Neurotic ambivalence in children who act-out
Gill, Peter Lawrence
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THEORY: Ambivalence, designating the coexistence within a subject of love and hate for the same object, was differentiated into two, qualitatively different types. Normal ambivalence was held to comprise positive and negative affects felt for an object because of the reality characteristics of that object, these affects being free of anxiety. Neurotic ambivalence was held to comprise positive and negative affects felt for an object when both of the affects are associated with anxiety. Except with regard to the parent or parent substitute, neurotic ambivalence is not based on the reality characteristics of the object but is the result of displacement. PREDICTIONS: In a situation where the child is confronted with an adult whose power and disposition toward him are unknown and who thus cannot be an object of rational affect, the delinquent child will display an intense, equal, neurotic ambivalence; the neurotic behavior problem child will display an intense, hostile or negative, neurotic ambivalence; the over-compliant child will display an intense, loving or positive, neurotic ambivalence; and the normal child will display neurotic affects of a low intensity [TRUNCATED]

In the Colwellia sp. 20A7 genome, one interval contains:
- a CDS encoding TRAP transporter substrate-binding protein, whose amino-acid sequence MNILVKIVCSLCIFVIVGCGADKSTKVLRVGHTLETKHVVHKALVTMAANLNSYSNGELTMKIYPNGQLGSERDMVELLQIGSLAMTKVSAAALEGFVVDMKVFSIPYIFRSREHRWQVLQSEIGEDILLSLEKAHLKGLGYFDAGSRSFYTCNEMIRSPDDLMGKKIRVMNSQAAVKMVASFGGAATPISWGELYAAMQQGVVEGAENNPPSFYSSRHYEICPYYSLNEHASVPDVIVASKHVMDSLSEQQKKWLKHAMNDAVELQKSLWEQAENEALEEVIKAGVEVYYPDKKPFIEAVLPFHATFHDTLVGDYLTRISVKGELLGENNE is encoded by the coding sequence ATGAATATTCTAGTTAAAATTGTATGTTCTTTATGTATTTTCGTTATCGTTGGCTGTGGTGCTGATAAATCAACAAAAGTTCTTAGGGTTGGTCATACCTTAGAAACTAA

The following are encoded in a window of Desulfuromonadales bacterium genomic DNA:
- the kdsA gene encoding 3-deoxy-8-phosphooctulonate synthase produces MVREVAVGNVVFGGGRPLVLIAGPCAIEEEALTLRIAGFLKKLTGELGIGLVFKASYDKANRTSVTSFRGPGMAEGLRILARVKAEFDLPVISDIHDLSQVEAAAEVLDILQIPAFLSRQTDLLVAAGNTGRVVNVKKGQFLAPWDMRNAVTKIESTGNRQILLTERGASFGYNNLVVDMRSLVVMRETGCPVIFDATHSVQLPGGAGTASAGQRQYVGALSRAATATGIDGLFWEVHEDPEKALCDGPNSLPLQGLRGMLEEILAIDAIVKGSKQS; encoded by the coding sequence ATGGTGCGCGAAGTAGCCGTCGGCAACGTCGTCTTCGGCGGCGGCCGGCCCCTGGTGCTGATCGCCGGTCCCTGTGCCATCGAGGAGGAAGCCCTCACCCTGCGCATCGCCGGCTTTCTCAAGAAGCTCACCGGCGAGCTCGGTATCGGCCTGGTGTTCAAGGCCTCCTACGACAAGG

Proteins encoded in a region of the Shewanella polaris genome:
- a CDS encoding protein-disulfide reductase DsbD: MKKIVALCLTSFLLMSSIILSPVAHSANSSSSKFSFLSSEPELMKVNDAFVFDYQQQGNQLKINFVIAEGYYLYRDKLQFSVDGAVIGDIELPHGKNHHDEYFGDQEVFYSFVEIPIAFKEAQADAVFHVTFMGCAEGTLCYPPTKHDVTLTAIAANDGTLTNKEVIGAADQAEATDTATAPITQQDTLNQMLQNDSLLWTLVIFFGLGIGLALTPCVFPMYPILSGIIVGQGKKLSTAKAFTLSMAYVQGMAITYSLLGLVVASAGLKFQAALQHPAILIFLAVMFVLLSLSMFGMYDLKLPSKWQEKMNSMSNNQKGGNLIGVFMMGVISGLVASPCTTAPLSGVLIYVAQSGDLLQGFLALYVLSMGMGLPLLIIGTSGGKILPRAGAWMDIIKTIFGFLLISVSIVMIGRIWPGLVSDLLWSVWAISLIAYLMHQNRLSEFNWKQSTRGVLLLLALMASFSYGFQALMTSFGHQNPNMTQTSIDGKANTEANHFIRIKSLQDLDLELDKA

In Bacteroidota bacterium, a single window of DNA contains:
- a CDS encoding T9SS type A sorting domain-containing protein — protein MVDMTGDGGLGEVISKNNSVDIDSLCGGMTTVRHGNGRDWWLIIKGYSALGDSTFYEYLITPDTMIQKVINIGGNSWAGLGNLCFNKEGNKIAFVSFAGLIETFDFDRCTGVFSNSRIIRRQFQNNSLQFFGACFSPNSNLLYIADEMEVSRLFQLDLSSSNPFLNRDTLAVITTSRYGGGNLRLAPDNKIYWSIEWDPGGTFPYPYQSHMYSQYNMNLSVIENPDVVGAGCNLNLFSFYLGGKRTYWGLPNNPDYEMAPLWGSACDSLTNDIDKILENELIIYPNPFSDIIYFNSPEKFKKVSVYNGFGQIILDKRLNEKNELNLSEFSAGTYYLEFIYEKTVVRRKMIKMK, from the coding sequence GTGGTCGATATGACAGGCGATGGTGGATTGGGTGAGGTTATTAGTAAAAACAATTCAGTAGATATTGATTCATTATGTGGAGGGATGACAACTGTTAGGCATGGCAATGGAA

Thesis (Ph.D.)--Boston University.